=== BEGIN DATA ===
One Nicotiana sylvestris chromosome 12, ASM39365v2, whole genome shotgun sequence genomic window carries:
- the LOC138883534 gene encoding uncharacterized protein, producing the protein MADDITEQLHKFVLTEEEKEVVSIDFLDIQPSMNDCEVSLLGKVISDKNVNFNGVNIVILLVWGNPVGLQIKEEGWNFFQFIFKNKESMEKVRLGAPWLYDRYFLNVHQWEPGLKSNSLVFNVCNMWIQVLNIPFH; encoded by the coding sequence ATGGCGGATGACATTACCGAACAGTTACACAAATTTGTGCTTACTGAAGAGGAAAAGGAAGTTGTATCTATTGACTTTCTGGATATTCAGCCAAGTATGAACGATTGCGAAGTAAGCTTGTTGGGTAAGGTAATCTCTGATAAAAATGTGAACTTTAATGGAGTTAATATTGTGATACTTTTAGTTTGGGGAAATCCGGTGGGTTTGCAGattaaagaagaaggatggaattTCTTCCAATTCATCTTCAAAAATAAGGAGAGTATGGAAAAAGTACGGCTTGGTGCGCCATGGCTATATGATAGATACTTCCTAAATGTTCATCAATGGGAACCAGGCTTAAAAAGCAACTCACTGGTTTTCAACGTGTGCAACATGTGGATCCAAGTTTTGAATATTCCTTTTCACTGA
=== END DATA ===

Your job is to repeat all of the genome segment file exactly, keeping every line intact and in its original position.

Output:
One Nicotiana sylvestris chromosome 12, ASM39365v2, whole genome shotgun sequence genomic window carries:
- the LOC138883534 gene encoding uncharacterized protein, producing the protein MADDITEQLHKFVLTEEEKEVVSIDFLDIQPSMNDCEVSLLGKVISDKNVNFNGVNIVILLVWGNPVGLQIKEEGWNFFQFIFKNKESMEKVRLGAPWLYDRYFLNVHQWEPGLKSNSLVFNVCNMWIQVLNIPFH; encoded by the coding sequence ATGGCGGATGACATTACCGAACAGTTACACAAATTTGTGCTTACTGAAGAGGAAAAGGAAGTTGTATCTATTGACTTTCTGGATATTCAGCCAAGTATGAACGATTGCGAAGTAAGCTTGTTGGGTAAGGTAATCTCTGATAAAAATGTGAACTTTAATGGAGTTAATATTGTGATACTTTTAGTTTGGGGAAATCCGGTGGGTTTGCAGattaaagaagaaggatggaattTCTTCCAATTCATCTTCAAAAATAAGGAGAGTATGGAAAAAGTACGGCTTGGTGCGCCATGGCTATATGATAGATACTTCCTAAATGTTCATCAATGGGAACCAGGCTTAAAAAGCAACTCACTGGTTTTCAACGTGTGCAACATGTGGATCCAAGTTTTGAATATTCCTTTTCACTGA